The Valuation Office is continuing to extend the revaluation programme. The Commissioner of Valuation signed valuation orders for the three Waterford rating authority areas on 12 December 2011 and Limerick County Council and Limerick City Council on 29 March 2012. The Waterford and Limerick revaluations will be completed in 2013 and 2014, respectively. At that stage, approximately 33% of all rateable properties in the country, representing more than 50% of the national valuation base in monetary terms, will have been revalued. The commissioner has also indicated his intention, subject to a statutory consultation process which is now under way, to sign valuation orders for Galway City Council and Carlow and Kilkenny rating authority areas during 2013.

I thank the Minister of State for his reply, although I note it did not refer to his county, Louth, or my county, Donegal. I hope he will use his powers of persuasion and position to try to ensure greater haste in bringing counties not yet included in the revaluation programme up to speed. While I accept that 50% of the national valuation base has been revalued, businesses in my constituency are struggling and must be given hope that a valuation order will be signed for County Donegal as a matter of priority.

The current valuation system is shrouded in secrecy. Businesses in small towns do not share information and there are curious differences in the valuation methods employed. Greater transparency is, therefore, required. One way of facilitating more transparency is to encourage businesses in small towns to come together. Buncrana and Letterkenny in my constituency have successful chambers of commerce, whereas smaller towns such as Ramelton, Milford and Carndonagh do not have a chamber of commerce. We must encourage smaller towns to establish chambers of commerce which could then act as a lobby group on issues of importance such as the revaluation programme. I call on businesses in smaller towns to come together and share information. I am not naive and accept, therefore, that some businesses are worried that the revaluation process will result in an increase in their rates.

Businesses in smaller towns and their environs must engage in more effective lobbying. At a time when democracy is breaking down to some extent and the old party structures no longer work as effectively as in the past, we need more formal mechanisms and new conduits for allowing businesses to share and impart information.

Businesses in the Border region, including counties Louth and Donegal, face specific competition issues, yet none of the Border counties is listed for revaluation. I ask the Minister of State and Minister for Public Expenditure and Reform to ensure Border counties are considered for participation in the next phase of the revaluation programme.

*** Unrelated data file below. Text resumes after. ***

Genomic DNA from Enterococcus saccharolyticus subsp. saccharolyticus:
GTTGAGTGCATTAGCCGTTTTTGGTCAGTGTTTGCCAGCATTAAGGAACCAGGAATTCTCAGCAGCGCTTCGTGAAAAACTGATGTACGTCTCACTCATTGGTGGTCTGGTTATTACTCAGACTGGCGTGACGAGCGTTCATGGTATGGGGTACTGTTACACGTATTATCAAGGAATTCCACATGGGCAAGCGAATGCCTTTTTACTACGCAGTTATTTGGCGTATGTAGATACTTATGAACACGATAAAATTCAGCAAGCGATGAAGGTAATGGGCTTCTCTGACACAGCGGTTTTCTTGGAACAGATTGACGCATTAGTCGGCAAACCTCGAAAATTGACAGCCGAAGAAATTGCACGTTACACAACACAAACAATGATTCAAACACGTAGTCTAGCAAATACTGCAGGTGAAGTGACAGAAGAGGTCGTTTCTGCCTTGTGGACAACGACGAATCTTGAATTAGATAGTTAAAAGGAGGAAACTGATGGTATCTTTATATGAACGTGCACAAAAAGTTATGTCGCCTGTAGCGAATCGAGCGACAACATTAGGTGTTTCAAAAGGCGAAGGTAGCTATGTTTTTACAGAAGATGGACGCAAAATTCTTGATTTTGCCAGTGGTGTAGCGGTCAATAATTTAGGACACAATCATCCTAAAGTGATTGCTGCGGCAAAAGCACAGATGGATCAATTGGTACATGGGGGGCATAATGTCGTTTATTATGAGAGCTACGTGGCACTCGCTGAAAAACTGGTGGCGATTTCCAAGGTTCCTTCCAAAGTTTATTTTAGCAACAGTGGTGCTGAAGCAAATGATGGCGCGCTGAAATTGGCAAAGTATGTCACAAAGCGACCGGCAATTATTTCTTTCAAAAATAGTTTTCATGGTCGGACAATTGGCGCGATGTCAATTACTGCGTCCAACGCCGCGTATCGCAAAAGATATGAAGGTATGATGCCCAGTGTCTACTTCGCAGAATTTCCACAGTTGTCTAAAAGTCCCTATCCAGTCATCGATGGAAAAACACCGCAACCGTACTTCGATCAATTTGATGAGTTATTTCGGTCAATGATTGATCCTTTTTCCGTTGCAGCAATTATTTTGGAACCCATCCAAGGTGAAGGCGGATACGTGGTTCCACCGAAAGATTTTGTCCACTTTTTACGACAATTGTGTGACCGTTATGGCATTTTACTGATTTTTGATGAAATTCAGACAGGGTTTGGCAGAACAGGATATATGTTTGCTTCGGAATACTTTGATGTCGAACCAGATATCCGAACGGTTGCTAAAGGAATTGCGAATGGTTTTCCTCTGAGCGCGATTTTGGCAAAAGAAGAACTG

I thank Deputy McHugh for his proposals, which I will bring to the attention of the Minister for Public Expenditure and Reform. He is correct that we need a strategy for the Border counties as they face different threats from counties such as Cork and Kerry. For example, different tax rates apply across the Border and various other competitive issues arise in the region.

While valuations are important, it should be noted that local authorities strike the rate. With the introduction of household property taxes, local authorities will have an opportunity, from 2015 onwards, to vary their rates by 15% per annum. This will result in a much greater focus on valuations and local tax levels and create pressure to drive down rates and increase efficiencies in local government. These will be positive developments. I will bring the points the Deputy raises to the attention of the Minister.

Subsidiary Protection Applications

I thank the Ceann Comhairle for selecting this topic for discussion. This is the third time I have raised the immigration system during the Topical Issue debate and the third time the Minister for Justice and Equality has not been present to respond. His absence is particularly discomfiting given that he was in the Chamber only ten minutes ago. Is he due to return to the House?

No, he has just left.

I find that rather frustrating, to say the least. The issue I raise is the decision of Mr. Justice Hogan in the High Court on 23 January last and its implications for those who are navigating the immigration, asylum and refugee process in this State. The judgment affected the law on subsidiary protection.

As the Minister of State is aware, an applicant seeking leave to remain in the State who has failed the asylum process, in other words, he or she has had an application rejected by the Refugee Appeals Tribunal, is entitled to apply for subsidiary protection. To qualify for subsidiary protection the applicant must show substantial grounds for believing that he or she would face a real risk of suffering serious harm if returned to his or her country of origin. The High Court found, two weeks ago today, that the current model used in Ireland whereby we assess the asylum application first and subsidiary protection application thereafter, known as the bifurcated or split system, is not being operated properly. In the case before the High Court, Mr. Justice Hogan criticised a decision to reject an application for subsidiary protection on the grounds of adverse credibility findings in the asylum application stage. In other words, the grounds for failing the first hurdle were considered grounds for failing the second hurdle. The State, through the office of the Minister, was found to have failed to afford the applicant an effective hearing, contrary to the principles of due process.